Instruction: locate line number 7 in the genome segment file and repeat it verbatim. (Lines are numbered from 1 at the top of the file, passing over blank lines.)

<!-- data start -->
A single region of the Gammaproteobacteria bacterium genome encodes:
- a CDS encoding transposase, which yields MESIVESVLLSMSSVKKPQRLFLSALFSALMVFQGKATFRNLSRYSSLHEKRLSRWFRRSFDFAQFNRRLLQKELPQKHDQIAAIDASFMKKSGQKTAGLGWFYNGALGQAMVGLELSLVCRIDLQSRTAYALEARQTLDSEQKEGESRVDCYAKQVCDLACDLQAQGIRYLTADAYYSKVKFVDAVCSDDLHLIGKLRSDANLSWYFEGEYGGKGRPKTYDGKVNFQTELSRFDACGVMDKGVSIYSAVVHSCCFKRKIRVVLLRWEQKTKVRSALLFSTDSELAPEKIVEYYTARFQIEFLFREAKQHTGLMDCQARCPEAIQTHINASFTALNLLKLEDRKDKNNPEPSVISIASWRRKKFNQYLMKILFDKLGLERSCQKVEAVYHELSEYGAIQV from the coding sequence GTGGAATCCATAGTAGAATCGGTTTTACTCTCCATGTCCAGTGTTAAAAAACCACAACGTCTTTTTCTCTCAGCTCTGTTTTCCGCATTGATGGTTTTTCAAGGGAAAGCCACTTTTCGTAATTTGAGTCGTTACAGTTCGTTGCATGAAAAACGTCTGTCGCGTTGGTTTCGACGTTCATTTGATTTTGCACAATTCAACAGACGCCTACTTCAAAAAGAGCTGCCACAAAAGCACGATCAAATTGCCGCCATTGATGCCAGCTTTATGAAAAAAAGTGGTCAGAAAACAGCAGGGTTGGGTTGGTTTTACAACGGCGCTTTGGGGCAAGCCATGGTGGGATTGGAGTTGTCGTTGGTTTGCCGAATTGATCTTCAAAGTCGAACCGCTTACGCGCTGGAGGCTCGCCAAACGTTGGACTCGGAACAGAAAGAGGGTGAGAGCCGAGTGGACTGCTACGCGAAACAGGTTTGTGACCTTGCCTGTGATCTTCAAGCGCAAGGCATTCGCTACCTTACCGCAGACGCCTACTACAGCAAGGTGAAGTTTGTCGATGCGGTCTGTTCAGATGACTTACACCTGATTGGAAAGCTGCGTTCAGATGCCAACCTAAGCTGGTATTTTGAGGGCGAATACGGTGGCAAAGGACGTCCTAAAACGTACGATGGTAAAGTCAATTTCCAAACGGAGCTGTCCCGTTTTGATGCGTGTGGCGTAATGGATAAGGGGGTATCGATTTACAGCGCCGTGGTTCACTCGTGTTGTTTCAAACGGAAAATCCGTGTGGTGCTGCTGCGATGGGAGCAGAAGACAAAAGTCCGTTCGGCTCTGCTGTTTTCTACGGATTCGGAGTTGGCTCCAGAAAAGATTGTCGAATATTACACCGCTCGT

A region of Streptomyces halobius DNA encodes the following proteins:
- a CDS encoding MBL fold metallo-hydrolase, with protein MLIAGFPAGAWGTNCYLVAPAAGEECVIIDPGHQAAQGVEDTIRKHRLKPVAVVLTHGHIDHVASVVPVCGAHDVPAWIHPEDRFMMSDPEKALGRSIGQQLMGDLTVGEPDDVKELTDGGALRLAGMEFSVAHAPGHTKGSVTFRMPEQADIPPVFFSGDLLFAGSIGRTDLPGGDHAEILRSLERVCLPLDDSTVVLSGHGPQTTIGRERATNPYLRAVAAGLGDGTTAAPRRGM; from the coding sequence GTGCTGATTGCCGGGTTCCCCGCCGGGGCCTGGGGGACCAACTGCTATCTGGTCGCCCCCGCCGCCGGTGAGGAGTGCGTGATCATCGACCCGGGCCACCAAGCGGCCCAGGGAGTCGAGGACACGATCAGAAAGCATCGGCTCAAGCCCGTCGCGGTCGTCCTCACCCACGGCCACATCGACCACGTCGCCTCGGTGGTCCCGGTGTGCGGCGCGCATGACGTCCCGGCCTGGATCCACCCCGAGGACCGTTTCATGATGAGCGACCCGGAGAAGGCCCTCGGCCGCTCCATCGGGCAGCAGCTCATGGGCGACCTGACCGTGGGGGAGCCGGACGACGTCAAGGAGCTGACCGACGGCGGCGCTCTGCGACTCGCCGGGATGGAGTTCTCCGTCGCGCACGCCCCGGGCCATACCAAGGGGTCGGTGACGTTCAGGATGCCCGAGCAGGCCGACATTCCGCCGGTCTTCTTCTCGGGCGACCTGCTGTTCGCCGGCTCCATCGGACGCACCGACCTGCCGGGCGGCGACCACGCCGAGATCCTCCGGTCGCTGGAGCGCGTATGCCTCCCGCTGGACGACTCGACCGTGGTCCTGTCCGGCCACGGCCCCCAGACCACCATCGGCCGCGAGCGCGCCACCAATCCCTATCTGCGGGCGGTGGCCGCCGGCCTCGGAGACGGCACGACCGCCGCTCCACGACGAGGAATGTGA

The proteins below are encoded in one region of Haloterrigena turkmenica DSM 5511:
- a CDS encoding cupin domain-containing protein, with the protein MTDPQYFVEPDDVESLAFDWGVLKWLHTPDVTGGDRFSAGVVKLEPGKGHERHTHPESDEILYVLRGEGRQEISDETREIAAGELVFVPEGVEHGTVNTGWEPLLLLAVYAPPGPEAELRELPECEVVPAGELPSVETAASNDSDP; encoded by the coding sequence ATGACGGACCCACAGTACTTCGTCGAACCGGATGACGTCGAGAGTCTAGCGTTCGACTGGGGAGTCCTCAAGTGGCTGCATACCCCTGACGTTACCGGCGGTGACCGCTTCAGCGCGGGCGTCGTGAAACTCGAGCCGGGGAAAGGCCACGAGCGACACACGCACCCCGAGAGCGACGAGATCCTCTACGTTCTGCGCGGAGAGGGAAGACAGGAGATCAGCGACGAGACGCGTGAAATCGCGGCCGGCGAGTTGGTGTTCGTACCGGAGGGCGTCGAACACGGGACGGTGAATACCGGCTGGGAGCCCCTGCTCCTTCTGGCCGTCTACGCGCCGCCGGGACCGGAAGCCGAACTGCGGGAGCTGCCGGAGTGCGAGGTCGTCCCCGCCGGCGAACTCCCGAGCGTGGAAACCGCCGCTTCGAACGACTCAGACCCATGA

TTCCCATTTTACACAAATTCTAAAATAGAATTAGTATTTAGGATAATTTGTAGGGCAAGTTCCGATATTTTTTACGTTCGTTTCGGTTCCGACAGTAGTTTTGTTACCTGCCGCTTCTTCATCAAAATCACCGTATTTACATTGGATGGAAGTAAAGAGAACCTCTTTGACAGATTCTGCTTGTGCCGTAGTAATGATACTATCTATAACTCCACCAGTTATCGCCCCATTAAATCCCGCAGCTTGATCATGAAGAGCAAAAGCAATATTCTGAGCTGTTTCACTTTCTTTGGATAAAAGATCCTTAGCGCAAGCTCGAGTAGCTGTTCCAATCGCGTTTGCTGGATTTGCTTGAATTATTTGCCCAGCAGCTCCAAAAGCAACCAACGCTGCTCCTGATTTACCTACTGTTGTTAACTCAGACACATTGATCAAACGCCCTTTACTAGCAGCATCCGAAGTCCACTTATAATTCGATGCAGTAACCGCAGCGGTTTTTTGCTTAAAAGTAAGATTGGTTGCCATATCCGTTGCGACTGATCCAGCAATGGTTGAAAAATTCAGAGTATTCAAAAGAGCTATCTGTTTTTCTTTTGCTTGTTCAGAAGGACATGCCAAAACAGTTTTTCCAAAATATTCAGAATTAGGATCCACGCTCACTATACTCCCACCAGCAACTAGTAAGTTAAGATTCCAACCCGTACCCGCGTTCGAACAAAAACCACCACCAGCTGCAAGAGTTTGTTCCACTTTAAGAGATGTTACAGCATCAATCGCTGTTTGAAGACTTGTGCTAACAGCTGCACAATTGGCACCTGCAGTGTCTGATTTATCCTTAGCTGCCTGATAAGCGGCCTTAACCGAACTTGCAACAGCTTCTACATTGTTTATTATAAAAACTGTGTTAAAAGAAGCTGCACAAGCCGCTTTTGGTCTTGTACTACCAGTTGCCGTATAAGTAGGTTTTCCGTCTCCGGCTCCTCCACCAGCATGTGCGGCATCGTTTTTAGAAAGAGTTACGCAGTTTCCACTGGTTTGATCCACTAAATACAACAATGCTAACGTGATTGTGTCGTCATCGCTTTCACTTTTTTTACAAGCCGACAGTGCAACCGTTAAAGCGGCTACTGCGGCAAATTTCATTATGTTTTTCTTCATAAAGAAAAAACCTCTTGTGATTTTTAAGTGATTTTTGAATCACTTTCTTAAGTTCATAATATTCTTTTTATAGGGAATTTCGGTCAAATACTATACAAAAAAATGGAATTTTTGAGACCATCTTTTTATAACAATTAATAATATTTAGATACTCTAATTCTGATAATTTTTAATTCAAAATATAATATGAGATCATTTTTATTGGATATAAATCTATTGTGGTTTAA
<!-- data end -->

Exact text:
TTCCCATTTTACACAAATTCTAAAATAGAATTAGTATTTAGGATAATTTGTAGGGCAAGTTCCGATATTTTTTACGTTCGTTTCGGTTCCGACAGTAGTTTTGTTACCTGCCGCTTCTTCATCAAAATCACCGTATTTACATTGGATGGAAGTAAAGAGAACCTCTTTGACAGATTCTGCTTGTGCCGTAGTAATGATACTATCTATAACTCCACCAGTTATCGCCCCATTAAATCCCGCAGCTTGATCATGAAGAGCAAAAGCAATATTCTGAGCTGTTTCACTTTCTTTGGATAAAAGATCCTTAGCGCAAGCTCGAGTAGCTGTTCCAATCGCGTTTGCTGGATTTGCTTGAATTATTTGCCCAGCAGCTCCAAAAGCAACCAACGCTGCTCCTGATTTACCTACTGTTGTTAACTCAGACACATTGATCAAACGCCCTTTACTAGCAGCATCCGAAGTCCACTTATAATTCGATGCAGTAACCGCAGCGGTTTTTTGCTTAAAAGTAAGATTGGTTGCCATATCCGTTGCGACTGATCCAGCAATGGTTGAAAAATTCAGAGTATTCAAAAGAGCTATCTGTTTTTCTTTTGCTTGTTCAGAAGGACATGCCAAAACAGTTTTTCCAAAATATTCAGAATTAGGATCCACGCTCACTATACTCCCACCAGCAACTAGTAAGTTAAGATTCCAACCCGTACCCGCGTTCGAACAAAAACCACCACCAGCTGCAAGAGTTTGTTCCACTTTAAGAGATGTTACAGCATCAATCGCTGTTTGAAGACTTGTGCTAACAGCTGCACAATTGGCACCTGCAGTGTCTGATTTATCCTTAGCTGCCTGATAAGCGGCCTTAACCGAACTTGCAACAGCTTCTACATTGTTTATTATAAAAACTGTGTTAAAAGAAGCTGCACAAGCCGCTTTTGGTCTTGTACTACCAGTTGCCGTATAAGTAGGTTTTCCGTCTCCGGCTCCTCCACCAGCATGTGCGGCATCGTTTTTAGAAAGAGTTACGCAGTTTCCACTGGTTTGATCCACTAAATACAACAATGCTAACGTGATTGTGTCGTCATCGCTTTCACTTTTTTTACAAGCCGACAGTGCAACCGTTAAAGCGGCTACTGCGGCAAATTTCATTATGTTTTTCTTCATAAAGAAAAAACCTCTTGTGATTTTTAAGTGATTTTTGAATCACTTTCTTAAGTTCATAATATTCTTTTTATAGGGAATTTCGGTCAAATACTATACAAAAAAATGGAATTTTTGAGACCATCTTTTTATAACAATTAATAATATTTAGATACTCTAATTCTGATAATTTTTAATTCAAAATATAATATGAGATCATTTTTATTGGATATAAATCTATTGTGGTTTAA